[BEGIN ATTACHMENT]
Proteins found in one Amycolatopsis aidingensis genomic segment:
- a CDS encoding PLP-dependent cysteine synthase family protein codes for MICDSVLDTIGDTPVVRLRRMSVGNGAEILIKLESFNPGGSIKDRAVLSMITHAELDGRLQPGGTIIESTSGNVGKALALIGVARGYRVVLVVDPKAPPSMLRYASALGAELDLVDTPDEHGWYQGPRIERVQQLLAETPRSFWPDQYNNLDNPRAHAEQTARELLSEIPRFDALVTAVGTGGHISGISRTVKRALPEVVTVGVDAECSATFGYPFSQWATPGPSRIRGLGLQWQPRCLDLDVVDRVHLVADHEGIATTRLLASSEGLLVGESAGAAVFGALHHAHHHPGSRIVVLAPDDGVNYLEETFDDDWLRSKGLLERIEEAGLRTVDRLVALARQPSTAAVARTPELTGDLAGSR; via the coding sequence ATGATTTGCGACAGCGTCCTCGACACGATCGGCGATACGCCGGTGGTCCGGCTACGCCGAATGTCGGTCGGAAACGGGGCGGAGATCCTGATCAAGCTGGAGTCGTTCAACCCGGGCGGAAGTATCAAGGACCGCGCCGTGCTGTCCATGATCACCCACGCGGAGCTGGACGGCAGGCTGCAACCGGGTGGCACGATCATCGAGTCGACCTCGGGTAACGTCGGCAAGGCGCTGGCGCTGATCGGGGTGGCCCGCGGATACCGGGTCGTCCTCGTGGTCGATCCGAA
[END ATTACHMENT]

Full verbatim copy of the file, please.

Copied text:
Proteins found in one Amycolatopsis aidingensis genomic segment:
- a CDS encoding PLP-dependent cysteine synthase family protein codes for MICDSVLDTIGDTPVVRLRRMSVGNGAEILIKLESFNPGGSIKDRAVLSMITHAELDGRLQPGGTIIESTSGNVGKALALIGVARGYRVVLVVDPKAPPSMLRYASALGAELDLVDTPDEHGWYQGPRIERVQQLLAETPRSFWPDQYNNLDNPRAHAEQTARELLSEIPRFDALVTAVGTGGHISGISRTVKRALPEVVTVGVDAECSATFGYPFSQWATPGPSRIRGLGLQWQPRCLDLDVVDRVHLVADHEGIATTRLLASSEGLLVGESAGAAVFGALHHAHHHPGSRIVVLAPDDGVNYLEETFDDDWLRSKGLLERIEEAGLRTVDRLVALARQPSTAAVARTPELTGDLAGSR; via the coding sequence ATGATTTGCGACAGCGTCCTCGACACGATCGGCGATACGCCGGTGGTCCGGCTACGCCGAATGTCGGTCGGAAACGGGGCGGAGATCCTGATCAAGCTGGAGTCGTTCAACCCGGGCGGAAGTATCAAGGACCGCGCCGTGCTGTCCATGATCACCCACGCGGAGCTGGACGGCAGGCTGCAACCGGGTGGCACGATCATCGAGTCGACCTCGGGTAACGTCGGCAAGGCGCTGGCGCTGATCGGGGTGGCCCGCGGATACCGGGTCGTCCTCGTGGTCGATCCGAA